One of the first sayings I heard when I began using thermal imagers 28 years ago was "all heat loss from windows disappears above the third floor." Somewhere around the same time, after having looked at many windows, I quickly learned to use the term "appears to be" when referring to thermal images, especially those taken of buildings. It quickly became very clear why "appears to be" is an important saying that is appropriate for use by the thermographer.
Windows typically are not very efficient at reducing heat transfer compared to insulated walls. When we look at windows with an infrared camera, we can see this reality to some degree! Keep in mind, though, that windows don't always appear as we'd expect them to be depending on the distance the thermographer is standing from the building as well as the height of the structure. Both parameters affect your angle of view and will impact how similar windows on varying floors may appear vastly different in the image whether it is day or night, summer, or winter.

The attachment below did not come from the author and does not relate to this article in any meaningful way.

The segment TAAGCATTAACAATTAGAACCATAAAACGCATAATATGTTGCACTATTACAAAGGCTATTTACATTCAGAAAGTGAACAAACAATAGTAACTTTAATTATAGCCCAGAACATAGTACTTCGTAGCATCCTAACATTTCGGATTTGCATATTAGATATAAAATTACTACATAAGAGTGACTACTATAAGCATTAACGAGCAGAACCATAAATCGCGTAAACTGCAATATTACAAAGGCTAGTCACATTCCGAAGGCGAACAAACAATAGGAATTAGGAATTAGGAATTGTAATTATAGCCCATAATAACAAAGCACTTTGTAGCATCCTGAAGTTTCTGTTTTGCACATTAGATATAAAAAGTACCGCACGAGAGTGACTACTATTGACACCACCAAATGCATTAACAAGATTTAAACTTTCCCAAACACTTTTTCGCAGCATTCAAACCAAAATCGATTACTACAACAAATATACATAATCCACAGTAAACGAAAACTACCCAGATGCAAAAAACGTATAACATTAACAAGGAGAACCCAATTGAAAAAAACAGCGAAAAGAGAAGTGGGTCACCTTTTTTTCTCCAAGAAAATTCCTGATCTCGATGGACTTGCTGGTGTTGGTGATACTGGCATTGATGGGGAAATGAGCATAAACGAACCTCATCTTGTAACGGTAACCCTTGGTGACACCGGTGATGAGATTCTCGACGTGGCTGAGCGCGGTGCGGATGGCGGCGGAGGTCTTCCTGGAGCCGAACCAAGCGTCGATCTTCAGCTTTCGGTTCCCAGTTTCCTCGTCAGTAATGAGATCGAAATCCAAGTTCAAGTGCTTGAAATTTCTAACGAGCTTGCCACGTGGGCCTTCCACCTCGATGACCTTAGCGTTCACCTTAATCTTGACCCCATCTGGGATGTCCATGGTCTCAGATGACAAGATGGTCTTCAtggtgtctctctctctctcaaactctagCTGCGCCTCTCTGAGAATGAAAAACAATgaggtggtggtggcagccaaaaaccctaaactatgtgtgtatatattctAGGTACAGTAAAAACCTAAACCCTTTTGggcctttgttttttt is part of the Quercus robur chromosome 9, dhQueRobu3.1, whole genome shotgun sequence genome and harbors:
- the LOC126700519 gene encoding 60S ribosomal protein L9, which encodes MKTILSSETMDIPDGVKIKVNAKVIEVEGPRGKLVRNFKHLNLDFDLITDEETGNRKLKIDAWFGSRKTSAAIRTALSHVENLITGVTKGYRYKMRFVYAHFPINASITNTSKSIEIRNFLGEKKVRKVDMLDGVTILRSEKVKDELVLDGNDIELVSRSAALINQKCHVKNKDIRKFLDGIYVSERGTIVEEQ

Windows on lower floors, when viewed from the exterior during "winter" inspections, typically look warmer than the walls. In warmer weather, where the direction of heat flow is reversed, the opposite is true as seen in the example to the right. Windows on upper floors, however, often look cooler regardless of the time of year.
What is really happening? Windows, though not highly reflective (emissivity is approximately 0.8 in the longwave band) are quite specular or “mirror-like” in their reflections. On the lower floors what we see is a reflection of the warmer terrestrial surroundings-buildings, trees, streets, etc. On the upper floors, you get more of a reflection of the sky which, when clear, (whether summer or winter, day or night), is always very cold. As the angle of view increases (higher we go in this example) the more “reflective” the glass appears. This is true for most materials, not just glass.
On cloudy days these differences can be less pronounced, but still apparent, depending on how sensitive you have your span and level set.
It is, therefore, the combination of emitted and reflected energy that we see in the image that gives us this apparent difference in thermal signatures between upper and lower floor windows on a building. What should you do? When possible, try to keep it equal, stay as close to perpendicular as possible without you becoming the reflected source. When that is not possible, be aware of differences in the background being reflected and try to account for them. When trying to measure temperatures of the surface, always go with a known high emissivity / high diffusivity surface (electrical tape is a good example).